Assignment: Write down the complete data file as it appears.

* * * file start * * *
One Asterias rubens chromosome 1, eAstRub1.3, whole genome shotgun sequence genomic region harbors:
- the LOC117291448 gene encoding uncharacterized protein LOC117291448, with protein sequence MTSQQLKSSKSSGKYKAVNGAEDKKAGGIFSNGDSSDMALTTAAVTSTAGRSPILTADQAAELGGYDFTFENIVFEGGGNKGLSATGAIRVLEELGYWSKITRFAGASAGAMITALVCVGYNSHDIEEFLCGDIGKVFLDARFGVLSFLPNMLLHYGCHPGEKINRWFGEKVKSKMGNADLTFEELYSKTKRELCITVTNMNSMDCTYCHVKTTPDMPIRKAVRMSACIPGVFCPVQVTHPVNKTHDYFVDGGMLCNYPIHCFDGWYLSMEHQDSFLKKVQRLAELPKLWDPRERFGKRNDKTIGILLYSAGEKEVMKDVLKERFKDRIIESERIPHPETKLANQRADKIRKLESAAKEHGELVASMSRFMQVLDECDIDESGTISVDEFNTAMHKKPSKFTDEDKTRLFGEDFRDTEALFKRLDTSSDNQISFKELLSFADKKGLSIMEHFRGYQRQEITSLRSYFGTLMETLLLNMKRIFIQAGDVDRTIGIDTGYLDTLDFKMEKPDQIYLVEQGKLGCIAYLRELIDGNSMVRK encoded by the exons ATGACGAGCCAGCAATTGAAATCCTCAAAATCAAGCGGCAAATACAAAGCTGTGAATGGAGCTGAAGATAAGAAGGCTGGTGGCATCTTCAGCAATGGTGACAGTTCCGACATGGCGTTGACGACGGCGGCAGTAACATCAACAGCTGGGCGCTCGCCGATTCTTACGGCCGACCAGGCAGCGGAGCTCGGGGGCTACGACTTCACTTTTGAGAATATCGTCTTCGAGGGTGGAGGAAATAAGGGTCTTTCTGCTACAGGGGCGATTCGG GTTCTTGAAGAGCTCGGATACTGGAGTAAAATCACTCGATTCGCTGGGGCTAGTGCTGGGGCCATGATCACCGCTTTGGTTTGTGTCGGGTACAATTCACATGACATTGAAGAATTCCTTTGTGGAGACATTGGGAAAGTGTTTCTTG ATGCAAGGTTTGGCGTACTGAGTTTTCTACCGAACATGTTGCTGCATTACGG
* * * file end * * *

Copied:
One Asterias rubens chromosome 1, eAstRub1.3, whole genome shotgun sequence genomic region harbors:
- the LOC117291448 gene encoding uncharacterized protein LOC117291448, with protein sequence MTSQQLKSSKSSGKYKAVNGAEDKKAGGIFSNGDSSDMALTTAAVTSTAGRSPILTADQAAELGGYDFTFENIVFEGGGNKGLSATGAIRVLEELGYWSKITRFAGASAGAMITALVCVGYNSHDIEEFLCGDIGKVFLDARFGVLSFLPNMLLHYGCHPGEKINRWFGEKVKSKMGNADLTFEELYSKTKRELCITVTNMNSMDCTYCHVKTTPDMPIRKAVRMSACIPGVFCPVQVTHPVNKTHDYFVDGGMLCNYPIHCFDGWYLSMEHQDSFLKKVQRLAELPKLWDPRERFGKRNDKTIGILLYSAGEKEVMKDVLKERFKDRIIESERIPHPETKLANQRADKIRKLESAAKEHGELVASMSRFMQVLDECDIDESGTISVDEFNTAMHKKPSKFTDEDKTRLFGEDFRDTEALFKRLDTSSDNQISFKELLSFADKKGLSIMEHFRGYQRQEITSLRSYFGTLMETLLLNMKRIFIQAGDVDRTIGIDTGYLDTLDFKMEKPDQIYLVEQGKLGCIAYLRELIDGNSMVRK encoded by the exons ATGACGAGCCAGCAATTGAAATCCTCAAAATCAAGCGGCAAATACAAAGCTGTGAATGGAGCTGAAGATAAGAAGGCTGGTGGCATCTTCAGCAATGGTGACAGTTCCGACATGGCGTTGACGACGGCGGCAGTAACATCAACAGCTGGGCGCTCGCCGATTCTTACGGCCGACCAGGCAGCGGAGCTCGGGGGCTACGACTTCACTTTTGAGAATATCGTCTTCGAGGGTGGAGGAAATAAGGGTCTTTCTGCTACAGGGGCGATTCGG GTTCTTGAAGAGCTCGGATACTGGAGTAAAATCACTCGATTCGCTGGGGCTAGTGCTGGGGCCATGATCACCGCTTTGGTTTGTGTCGGGTACAATTCACATGACATTGAAGAATTCCTTTGTGGAGACATTGGGAAAGTGTTTCTTG ATGCAAGGTTTGGCGTACTGAGTTTTCTACCGAACATGTTGCTGCATTACGG